Here are examples of a well-designed Battery Blank:
On the right below note the secure connections to the cable and materials used ensuring a good fit to the device.
On the left above, Note the uniform thickness throughout the battery. Sheet metal holds the frame together on top and bottom and keeps the entire assembly rigid. The area where the wires protrude is sealed with hot glue to provide solid strain relief and to keep the wires from being cut by the edge of the sheet metal. Electronically, the safety FET has been removed and replaced with solid wire. This is a solid, well-thought-out Battery Blank implementation that very closely mimics the original OEM battery.
Safety Considerations, General Guidelines and Warnings
There are 2 ways to create Battery Blanks:
- From Scratch: Microsoft strongly recommends that an OEM create their Battery Blanks from scratch to avoid the potential dangers and pitfalls associated with transforming actual device batteries into Battery Blanks. Doing so has been proven to generate safe, reliable Battery Blanks that are as durable and reliable as a production battery.
- Modifying Existing Batteries: Microsoft strongly recommends building the Battery Blank from scratch, however if the OEM does choose to transform existing batteries into battery blanks, please read the following section in its entirety.
The information provided below is not inclusive of all of the potential dangers associated the disassembly of a sealed battery unit. Each battery design is different and will likely require a different disassembly method.
The general process is disassembly begins with careful removal of the labels on the battery. When removing the label(s), take care not to puncture or scratch the side of the battery cell with your tools.
Once the labels are removed, the cell is generally spot-welded to an in-line Polyfuse and then soldered (or spot welded) to the actual battery circuit board. When disconnecting the battery cell from the battery board, cut only 1 wire at a time and take extra measures to keep the wires from shorting together. Any short at this point could permanently damage the Battery Protection Circuitry that your device may require to function normally - you could easily Brick your Battery Blank.
Once the cells are removed from the battery frame, properly dispose of the cells. LiPol and Li-ION cells do NOT go in the regular trash and must be properly recycled. Most Office Supply Stores have battery recycling centers.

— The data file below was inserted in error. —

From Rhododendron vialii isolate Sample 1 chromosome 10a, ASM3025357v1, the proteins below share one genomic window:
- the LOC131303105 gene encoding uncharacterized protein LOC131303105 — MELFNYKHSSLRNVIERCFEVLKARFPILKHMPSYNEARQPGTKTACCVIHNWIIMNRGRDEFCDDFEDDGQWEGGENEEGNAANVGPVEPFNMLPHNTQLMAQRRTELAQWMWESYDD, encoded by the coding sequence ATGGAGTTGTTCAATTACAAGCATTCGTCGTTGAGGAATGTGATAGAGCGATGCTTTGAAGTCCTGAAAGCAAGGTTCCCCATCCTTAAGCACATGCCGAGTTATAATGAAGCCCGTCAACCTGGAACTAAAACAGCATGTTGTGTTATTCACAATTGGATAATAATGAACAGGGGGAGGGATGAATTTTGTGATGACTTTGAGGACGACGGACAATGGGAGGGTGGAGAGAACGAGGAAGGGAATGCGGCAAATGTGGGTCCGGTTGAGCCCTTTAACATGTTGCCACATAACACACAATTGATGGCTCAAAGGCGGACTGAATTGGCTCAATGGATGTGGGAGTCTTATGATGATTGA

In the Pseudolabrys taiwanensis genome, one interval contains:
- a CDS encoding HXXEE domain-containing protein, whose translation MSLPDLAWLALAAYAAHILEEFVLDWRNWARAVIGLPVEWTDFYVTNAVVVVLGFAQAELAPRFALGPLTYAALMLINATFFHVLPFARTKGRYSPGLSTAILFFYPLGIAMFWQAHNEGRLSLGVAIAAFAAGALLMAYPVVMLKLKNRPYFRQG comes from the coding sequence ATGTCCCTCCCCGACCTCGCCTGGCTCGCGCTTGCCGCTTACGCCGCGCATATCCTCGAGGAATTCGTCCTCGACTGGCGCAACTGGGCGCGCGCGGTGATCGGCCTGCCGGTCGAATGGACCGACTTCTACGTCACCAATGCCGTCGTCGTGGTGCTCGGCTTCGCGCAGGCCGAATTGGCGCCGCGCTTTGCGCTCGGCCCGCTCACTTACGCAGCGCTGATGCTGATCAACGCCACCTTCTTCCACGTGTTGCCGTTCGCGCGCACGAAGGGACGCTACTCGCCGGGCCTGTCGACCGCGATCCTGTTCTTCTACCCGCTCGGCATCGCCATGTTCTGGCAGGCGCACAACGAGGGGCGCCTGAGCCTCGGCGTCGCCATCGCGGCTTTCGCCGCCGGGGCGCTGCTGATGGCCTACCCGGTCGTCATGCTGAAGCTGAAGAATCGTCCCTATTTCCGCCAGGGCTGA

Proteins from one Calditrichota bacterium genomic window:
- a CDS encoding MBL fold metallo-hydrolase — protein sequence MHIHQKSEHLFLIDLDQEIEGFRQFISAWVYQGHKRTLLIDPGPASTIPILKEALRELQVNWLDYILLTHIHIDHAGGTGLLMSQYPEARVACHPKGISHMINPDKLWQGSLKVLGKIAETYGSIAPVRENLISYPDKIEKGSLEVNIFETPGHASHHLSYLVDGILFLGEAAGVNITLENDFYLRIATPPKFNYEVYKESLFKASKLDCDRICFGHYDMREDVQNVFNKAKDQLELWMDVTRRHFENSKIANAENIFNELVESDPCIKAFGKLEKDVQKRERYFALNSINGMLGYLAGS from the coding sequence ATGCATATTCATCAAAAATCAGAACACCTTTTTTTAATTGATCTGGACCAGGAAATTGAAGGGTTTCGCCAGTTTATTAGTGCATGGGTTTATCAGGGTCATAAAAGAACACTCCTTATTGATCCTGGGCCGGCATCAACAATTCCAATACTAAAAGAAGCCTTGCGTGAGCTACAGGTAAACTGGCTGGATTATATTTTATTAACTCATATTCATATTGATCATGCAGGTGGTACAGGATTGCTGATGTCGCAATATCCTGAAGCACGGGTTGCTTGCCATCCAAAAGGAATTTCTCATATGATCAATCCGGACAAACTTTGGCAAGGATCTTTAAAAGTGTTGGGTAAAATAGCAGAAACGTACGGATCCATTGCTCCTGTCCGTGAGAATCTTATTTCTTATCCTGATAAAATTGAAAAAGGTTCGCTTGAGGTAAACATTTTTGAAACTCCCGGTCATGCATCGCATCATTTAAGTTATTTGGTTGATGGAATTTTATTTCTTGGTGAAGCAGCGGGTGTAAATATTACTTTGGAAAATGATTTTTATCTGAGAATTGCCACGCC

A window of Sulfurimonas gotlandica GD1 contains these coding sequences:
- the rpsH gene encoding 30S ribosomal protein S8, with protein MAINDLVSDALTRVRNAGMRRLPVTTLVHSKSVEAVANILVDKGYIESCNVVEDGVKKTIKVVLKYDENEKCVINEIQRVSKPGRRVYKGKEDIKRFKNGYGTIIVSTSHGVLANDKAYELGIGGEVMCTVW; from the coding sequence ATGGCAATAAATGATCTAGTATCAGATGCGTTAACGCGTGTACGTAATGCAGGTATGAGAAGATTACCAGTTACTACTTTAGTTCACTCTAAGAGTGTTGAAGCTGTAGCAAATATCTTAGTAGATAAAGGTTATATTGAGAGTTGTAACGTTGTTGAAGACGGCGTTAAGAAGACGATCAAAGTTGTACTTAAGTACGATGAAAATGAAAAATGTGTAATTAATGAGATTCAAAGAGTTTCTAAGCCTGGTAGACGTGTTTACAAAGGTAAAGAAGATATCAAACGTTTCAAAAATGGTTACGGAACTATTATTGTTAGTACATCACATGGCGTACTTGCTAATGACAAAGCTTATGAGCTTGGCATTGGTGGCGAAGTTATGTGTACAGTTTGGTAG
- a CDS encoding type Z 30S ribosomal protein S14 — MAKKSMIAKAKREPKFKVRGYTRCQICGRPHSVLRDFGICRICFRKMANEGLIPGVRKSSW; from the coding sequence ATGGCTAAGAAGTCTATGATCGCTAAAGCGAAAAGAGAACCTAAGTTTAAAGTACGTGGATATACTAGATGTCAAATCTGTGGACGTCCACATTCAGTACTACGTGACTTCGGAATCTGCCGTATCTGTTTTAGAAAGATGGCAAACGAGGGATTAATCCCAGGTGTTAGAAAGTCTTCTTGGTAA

- If at any time you witness a battery starting to balloon or swell up, discontinue the disassembly process immediately and verify that there are no shorts on the battery. Deal with this problem completely before continuing. Observe it in a safe place away from any combustible materials for at least 20 minutes.
- When removing the wires (flat or round) from the battery cell, NEVER peel the spot-welded wires off the actual battery cell. Doing so may breach the wall of the cell causing the materials inside the cell to ignite.
- Any battery cell that has been shorted or punctured may leak and spontaneously ignite. In the event of a puncture or breach, remove the battery for observation and place in a safe, open area away from any combustible material for approximately 20 minutes.
- Batteries should remain at room temperature during the entire disassembly procedure. Cells that get warm or hot during removal usually indicate a short circuit which could ultimately cause an explosion and possible spontaneous ignition of the battery chemicals. Always keep track of the exposed battery cells.
- Never store battery cells in areas with extreme temperatures and make sure they don't short-out to each other in the storage container.
- Properly dispose of battery cells as soon as possible - do not collect them for several weeks.
- Insulate the Positive plate of a battery cell with a durable material such as Kapton tape to prevent the cell from shorting out.
- Never, under any circumstance, attempt to disassemble a sealed battery cell. It will ignite and start an uncontrollable, chemical fire as the Lithium metal reacts with oxygen and moisture in the air. Water will not extinguish a chemical fire of this type and will only cause a much more violent reaction. Have appropriate fire control equipment on hand and ready to use. Remember that metal fires (lithium batteries) require uncommon Class D fire extinguishers which are specifically designed to smother burning metal fires.